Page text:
An hour after my scheduled call with Eto, I get a Facebook message saying her phone was taken away, but she has it back now. Her smile is huge as the video connects. Eto is 18 years old and was resettled in the United States from Tanzania in 2014. As she proudly tells me about her recent YouTube graduation ceremony, we reminisce about her start of seventh grade and the difference with her senior year being online. Eto shares difficulties with assignments shifting online, particularly noting the continued need for teacher support:
“Reading all the instructions, you may see there’s long pages, and there’s some words you don’t understand, and you need help with it, and you won’t really get help. You may google the words and you don’t really understand, and you don’t really comprehend what the real word is. You need someone to explain it to you.”
Gaudence was resettled from Burundi when she was in fourth grade and is now 22. She graduated high school and had a baby while starting community college. As we connect on the call, she’s quieting her second child who was just recently born. She echoes Eto’s concerns, saying that the hardest part of online learning is not having someone available to help. She talks about her siblings who are still attending school and the challenges she sees, while sharing that she even doesn’t have a computer and has to use her phone for this call. She says:
“Once they [the school] left the packets there, the kids weren’t motivated enough to do their work at home by themselves. Because 1, the parents didn’t know how to help them with it and the kids didn’t know what to do and 2 they didn’t have any resources for where they could get help or how they can do it, so it didn’t go so well, not as well as it should have went.”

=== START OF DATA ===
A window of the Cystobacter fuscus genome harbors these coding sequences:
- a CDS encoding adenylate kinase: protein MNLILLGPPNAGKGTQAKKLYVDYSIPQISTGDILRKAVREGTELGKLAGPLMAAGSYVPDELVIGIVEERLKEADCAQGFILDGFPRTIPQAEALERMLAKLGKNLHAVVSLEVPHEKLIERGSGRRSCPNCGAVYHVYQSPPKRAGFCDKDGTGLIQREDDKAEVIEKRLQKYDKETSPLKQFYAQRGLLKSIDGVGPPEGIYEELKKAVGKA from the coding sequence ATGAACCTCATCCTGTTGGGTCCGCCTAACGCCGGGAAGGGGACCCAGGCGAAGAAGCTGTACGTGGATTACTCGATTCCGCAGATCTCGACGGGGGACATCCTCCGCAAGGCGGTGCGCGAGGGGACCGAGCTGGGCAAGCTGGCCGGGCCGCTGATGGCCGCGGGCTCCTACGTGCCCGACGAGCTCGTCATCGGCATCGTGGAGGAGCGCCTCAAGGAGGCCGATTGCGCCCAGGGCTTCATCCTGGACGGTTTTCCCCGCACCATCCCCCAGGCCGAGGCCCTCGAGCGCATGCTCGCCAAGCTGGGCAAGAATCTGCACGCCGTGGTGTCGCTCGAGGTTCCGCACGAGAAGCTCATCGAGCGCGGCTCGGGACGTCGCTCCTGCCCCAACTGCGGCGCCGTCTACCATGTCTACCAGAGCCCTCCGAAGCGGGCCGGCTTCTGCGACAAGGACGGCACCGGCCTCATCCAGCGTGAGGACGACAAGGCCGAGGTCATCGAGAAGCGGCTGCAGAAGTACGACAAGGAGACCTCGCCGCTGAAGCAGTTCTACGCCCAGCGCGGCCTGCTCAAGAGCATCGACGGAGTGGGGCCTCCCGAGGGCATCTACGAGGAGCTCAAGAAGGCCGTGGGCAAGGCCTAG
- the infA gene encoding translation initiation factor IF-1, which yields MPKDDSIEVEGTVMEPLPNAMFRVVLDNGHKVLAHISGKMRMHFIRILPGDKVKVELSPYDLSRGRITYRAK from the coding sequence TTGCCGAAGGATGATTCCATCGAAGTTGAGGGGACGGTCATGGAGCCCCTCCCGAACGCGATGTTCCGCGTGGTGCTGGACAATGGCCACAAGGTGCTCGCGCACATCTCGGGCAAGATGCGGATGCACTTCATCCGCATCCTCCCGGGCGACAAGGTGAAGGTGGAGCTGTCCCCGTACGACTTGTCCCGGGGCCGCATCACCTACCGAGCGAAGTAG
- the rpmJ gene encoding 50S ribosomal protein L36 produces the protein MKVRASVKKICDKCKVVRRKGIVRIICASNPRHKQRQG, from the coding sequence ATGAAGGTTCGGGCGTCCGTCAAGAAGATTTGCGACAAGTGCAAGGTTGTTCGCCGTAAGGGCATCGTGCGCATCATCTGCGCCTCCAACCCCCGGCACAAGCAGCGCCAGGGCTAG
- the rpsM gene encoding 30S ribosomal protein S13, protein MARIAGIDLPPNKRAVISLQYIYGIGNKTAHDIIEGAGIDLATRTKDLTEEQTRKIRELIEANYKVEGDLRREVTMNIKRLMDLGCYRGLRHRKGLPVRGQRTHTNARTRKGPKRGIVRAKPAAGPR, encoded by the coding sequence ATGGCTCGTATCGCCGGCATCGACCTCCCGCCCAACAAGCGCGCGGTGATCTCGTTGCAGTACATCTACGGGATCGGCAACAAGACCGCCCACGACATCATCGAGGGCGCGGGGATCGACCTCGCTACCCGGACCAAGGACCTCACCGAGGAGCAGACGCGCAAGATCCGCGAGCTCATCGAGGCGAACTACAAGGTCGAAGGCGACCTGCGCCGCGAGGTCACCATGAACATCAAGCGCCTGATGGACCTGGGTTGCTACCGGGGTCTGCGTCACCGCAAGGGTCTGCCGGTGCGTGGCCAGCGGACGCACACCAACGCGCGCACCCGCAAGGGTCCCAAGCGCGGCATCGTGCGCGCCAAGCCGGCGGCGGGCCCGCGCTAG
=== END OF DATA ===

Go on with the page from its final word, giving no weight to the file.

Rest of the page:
Trying to navigate the complexities of school requirements is a major challenge. Teachers may not realize the difficulties refugee parents face as they can be preliterate, new to technology, and trying to ensure the school provided device is shared between many children. Gaudence talks about her mother and says:
“She feels like she can’t really help them, and she doesn’t know the skills to do it. When they bring their homework, all she does, all she can do is say ‘hey your teacher has told you to do your homework, make sure you guys do it’ and the kids when they try to do it say ‘I don’t know what to do here’ and they get frustrated and they get angry.”
With school closures, parents are expected to take responsibility for their children learning at home. When parents are unable to participate due to language, work, transportation, or lack of resources, children may not be able to keep up with their classmates. This leads to further lack of inclusion, loss of community, and a higher value on those who understand the education systems. Throughout the conversations, there’s a common message of resilience and support. Offering advice, Eto says: